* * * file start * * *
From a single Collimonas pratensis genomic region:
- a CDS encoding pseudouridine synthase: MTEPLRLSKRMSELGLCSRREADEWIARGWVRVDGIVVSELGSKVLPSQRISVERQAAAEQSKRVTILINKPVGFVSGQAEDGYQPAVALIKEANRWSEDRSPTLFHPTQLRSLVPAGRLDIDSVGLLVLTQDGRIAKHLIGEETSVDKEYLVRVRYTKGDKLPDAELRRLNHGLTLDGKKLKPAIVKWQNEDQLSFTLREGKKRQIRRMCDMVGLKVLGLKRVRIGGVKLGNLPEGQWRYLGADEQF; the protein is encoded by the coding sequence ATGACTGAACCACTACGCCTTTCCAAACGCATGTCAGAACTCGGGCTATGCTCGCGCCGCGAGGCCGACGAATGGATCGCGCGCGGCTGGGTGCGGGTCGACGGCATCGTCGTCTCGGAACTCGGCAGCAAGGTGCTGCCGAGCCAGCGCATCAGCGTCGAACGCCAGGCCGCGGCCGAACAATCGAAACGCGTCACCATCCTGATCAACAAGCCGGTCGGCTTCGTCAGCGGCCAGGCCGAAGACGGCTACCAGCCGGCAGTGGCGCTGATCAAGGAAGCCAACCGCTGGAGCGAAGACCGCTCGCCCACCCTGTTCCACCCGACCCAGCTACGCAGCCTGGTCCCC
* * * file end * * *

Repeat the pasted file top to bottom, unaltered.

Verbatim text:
From a single Collimonas pratensis genomic region:
- a CDS encoding pseudouridine synthase: MTEPLRLSKRMSELGLCSRREADEWIARGWVRVDGIVVSELGSKVLPSQRISVERQAAAEQSKRVTILINKPVGFVSGQAEDGYQPAVALIKEANRWSEDRSPTLFHPTQLRSLVPAGRLDIDSVGLLVLTQDGRIAKHLIGEETSVDKEYLVRVRYTKGDKLPDAELRRLNHGLTLDGKKLKPAIVKWQNEDQLSFTLREGKKRQIRRMCDMVGLKVLGLKRVRIGGVKLGNLPEGQWRYLGADEQF; the protein is encoded by the coding sequence ATGACTGAACCACTACGCCTTTCCAAACGCATGTCAGAACTCGGGCTATGCTCGCGCCGCGAGGCCGACGAATGGATCGCGCGCGGCTGGGTGCGGGTCGACGGCATCGTCGTCTCGGAACTCGGCAGCAAGGTGCTGCCGAGCCAGCGCATCAGCGTCGAACGCCAGGCCGCGGCCGAACAATCGAAACGCGTCACCATCCTGATCAACAAGCCGGTCGGCTTCGTCAGCGGCCAGGCCGAAGACGGCTACCAGCCGGCAGTGGCGCTGATCAAGGAAGCCAACCGCTGGAGCGAAGACCGCTCGCCCACCCTGTTCCACCCGACCCAGCTACGCAGCCTGGTCCCC